Steve Zimmerman, owner of La Colombe d’Or, the fabulous historic boutique hotel and classic restaurant now known as Cinq, made national headlines during the 1980s oil bust by offering an executive lunch for the day’s price of oil.
“We were actually just thinking about bringing it back,” laughs Zimmerman. “If the oil prices drop into the $40 range per barrel maybe we’ll do an Oil Barrel Special, a three-course dinner for the price of oil.”
While the rest of the nation may be rejoicing at low prices at the pump, Houston businesses, including restaurants, are keeping a wary eye on the dropping price of oil, currently selling at about half of its highest price in 2014. Houston is not nearly as dependent on the oil business now as it was in the '80s, but a worldwide oil glut can still send ripples through the local economy.
“If the oil prices drop into the $40 range per barrel maybe we’ll do an Oil Barrel Special, a three-course dinner for the price of oil," says Zimmerman.
And another veteran restaurateur sees problems ahead, although not nearly on the '80s level.
“If the price of oil stays this low,” he says, “it will affect all of us.
“Maybe the couple that normally order a $100 bottle of wine at dinner will start to order a $35 bottle,” he says. “And maybe there won’t be as many businessmen wining and dining clients for dinner.”
A lot of Cinq’s customers are wheelers and dealers in the energy business, and Zimmerman says they tell him the current situation is less crash and more a hiccup. Still everyone seems to be in a wait and see mode.
“I think everyone’s been thinking about it,” says Shepard Ross, who currently has three restaurants and a fourth on the way. “We haven’t seen any difference yet in sales at Glass Wall or Brooklyn Athletic Club and Pax Americana is so new it’s hard to tell. But if oil prices stay low it will affect the local economy, and the first thing we’ll start to see are lower wine sales. But our concepts are very neighborhood focused, I’d be more worried if we were a big steakhouse dependent on expense accounts.”
Ross and his partners are still going ahead with The Del, their latest concept, and Ross actually thinks those looking to start a restaurant may find a down energy economy offers lower land prices and leases.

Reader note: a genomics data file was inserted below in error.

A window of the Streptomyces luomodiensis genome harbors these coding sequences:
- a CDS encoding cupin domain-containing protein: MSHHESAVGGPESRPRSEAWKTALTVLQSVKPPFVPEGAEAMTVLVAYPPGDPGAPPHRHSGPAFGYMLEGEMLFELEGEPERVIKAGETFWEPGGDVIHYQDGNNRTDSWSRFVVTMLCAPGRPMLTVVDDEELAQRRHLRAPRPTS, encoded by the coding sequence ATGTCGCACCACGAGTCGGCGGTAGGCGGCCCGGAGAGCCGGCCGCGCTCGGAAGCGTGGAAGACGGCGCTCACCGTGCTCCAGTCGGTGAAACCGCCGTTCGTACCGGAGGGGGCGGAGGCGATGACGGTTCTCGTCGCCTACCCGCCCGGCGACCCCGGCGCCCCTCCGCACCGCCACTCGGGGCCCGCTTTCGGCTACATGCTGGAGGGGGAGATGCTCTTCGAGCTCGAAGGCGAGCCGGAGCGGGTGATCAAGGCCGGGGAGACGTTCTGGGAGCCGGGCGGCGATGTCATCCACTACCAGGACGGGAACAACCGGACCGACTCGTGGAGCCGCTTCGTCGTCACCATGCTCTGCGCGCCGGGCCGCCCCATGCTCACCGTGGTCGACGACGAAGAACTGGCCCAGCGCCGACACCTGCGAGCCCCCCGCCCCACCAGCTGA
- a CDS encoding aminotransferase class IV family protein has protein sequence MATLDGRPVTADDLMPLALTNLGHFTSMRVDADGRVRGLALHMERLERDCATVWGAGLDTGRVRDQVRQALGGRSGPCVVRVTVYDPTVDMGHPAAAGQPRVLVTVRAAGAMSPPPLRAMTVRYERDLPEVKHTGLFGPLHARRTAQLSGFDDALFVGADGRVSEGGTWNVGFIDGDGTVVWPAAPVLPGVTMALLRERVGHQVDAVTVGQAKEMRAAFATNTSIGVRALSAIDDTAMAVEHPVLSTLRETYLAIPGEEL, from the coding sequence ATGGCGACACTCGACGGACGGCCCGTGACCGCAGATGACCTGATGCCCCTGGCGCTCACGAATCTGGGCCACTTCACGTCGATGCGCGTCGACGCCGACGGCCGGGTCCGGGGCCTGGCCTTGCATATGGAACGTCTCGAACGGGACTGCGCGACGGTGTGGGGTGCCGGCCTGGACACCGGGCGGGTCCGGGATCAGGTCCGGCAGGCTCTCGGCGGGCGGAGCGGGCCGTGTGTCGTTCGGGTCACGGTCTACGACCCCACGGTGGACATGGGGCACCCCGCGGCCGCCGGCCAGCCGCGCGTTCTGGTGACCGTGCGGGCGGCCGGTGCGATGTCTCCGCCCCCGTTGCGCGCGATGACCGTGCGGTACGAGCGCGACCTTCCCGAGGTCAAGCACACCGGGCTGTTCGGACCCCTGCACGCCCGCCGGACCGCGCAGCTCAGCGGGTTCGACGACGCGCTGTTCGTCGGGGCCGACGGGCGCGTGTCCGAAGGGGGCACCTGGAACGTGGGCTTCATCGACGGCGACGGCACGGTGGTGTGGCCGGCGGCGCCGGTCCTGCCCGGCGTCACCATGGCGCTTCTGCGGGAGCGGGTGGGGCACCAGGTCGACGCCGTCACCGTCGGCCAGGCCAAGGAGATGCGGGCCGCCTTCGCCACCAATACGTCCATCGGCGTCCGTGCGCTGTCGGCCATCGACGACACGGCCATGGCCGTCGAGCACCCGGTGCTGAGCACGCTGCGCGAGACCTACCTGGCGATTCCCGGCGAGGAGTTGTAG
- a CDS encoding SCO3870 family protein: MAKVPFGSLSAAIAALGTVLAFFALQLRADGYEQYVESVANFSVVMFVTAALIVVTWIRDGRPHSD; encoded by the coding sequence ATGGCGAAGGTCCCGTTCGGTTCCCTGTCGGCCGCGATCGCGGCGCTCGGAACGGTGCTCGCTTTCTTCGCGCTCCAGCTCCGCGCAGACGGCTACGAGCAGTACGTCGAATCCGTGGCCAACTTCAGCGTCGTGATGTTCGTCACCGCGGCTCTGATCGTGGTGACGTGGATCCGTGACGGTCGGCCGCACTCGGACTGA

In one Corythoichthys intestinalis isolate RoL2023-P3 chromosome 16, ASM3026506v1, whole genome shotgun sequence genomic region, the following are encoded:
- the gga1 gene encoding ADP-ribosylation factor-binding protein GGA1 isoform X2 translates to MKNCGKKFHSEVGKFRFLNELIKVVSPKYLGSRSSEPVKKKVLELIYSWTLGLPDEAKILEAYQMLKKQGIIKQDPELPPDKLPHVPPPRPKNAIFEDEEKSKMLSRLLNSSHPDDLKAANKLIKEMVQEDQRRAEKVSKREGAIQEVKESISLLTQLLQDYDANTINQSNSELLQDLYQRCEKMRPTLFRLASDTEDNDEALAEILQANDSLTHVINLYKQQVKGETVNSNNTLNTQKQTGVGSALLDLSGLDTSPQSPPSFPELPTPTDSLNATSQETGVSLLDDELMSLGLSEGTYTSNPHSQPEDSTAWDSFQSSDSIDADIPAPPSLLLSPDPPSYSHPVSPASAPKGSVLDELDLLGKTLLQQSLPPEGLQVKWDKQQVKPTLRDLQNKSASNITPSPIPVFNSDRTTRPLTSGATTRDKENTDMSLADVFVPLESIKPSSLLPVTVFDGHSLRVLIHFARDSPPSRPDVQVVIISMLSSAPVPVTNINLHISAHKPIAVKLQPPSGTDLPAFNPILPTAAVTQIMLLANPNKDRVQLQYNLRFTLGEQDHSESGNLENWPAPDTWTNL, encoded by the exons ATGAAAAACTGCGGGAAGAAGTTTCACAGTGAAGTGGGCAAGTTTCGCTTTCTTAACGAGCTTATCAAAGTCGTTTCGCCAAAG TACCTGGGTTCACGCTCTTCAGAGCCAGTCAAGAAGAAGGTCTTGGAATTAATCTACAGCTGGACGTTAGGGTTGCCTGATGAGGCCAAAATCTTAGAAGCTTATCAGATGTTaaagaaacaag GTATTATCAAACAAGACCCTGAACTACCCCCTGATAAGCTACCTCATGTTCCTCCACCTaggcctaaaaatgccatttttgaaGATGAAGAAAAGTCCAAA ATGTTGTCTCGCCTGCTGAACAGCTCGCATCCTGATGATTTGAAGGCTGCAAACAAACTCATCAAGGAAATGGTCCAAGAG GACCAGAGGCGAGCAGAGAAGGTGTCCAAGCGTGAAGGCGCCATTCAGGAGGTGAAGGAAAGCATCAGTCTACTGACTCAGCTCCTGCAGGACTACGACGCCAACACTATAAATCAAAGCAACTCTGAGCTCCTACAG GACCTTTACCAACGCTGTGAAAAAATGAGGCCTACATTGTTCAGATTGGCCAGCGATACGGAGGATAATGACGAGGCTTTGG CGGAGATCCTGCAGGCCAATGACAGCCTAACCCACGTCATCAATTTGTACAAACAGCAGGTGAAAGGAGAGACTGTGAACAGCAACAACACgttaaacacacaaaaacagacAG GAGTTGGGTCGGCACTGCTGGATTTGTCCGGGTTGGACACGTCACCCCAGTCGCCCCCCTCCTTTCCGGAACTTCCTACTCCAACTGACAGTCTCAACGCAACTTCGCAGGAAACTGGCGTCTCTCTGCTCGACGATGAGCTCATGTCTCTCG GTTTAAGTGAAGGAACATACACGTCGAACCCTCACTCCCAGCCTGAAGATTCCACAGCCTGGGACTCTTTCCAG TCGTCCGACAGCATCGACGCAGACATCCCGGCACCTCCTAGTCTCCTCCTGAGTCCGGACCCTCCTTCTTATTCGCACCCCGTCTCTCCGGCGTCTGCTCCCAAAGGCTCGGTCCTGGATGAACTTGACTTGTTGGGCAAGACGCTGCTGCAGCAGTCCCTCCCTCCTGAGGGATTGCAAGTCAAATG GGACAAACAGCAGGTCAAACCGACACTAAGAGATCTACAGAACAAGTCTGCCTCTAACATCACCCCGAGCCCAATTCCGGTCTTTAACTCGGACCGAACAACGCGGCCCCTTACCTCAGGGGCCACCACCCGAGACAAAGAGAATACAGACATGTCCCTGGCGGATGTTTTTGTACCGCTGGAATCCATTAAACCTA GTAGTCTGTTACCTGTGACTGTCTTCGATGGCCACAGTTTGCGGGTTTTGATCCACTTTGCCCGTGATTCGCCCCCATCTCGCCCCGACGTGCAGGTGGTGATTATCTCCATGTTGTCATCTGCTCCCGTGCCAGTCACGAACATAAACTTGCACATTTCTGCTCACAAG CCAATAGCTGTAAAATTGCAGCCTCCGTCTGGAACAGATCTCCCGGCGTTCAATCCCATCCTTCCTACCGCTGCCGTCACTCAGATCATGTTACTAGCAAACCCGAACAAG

And chef/owner Lynette Hawkins is hoping it might actually help business as Giacomo’s cibo e vino.
"If they aren’t paying as much for gas they have more disposable income and maybe instead of dining here once a week they’ll come twice a week," says Hawkins.
“We’re a casual Italian concept and wine bar with pretty reasonable prices,” she says. “Most of our customers are regulars from the neighborhood. If they aren’t paying as much for gas they have more disposable income and maybe instead of dining here once a week they’ll come twice a week.”
She’s also hopeful that her suppliers will drop or at least reduce the fuel surcharge, although she hasn’t seen that yet.
“Restaurants in Houston are a very competitive market,” Ross says. “But eating out has become such a part of our lifestyle I think people will keep doing it, but they may spend less. I think the higher end places may feel it more than local concepts with more flexible menu prices.
“There are so many places that offer good food, but the ones that survive will be the ones that also offer good hospitality. If you have less money to spend on dining out you’re more likely to go to the places that know you and treat you well. Places that know your name and what table you like to sit at. Those places will survive.”
Insiders say one indication that restaurants are starting to feel the pinch of a slower economy could be a benefit for diners: you might start seeing a lot more coupons and dining specials pop up in your emails.
UPDATE: Late Monday afternoon, as oil fell to less than $46 a barrel, Zimmerman said he would revive the Oil Barrel Special, starting Wednesday (Jan. 14).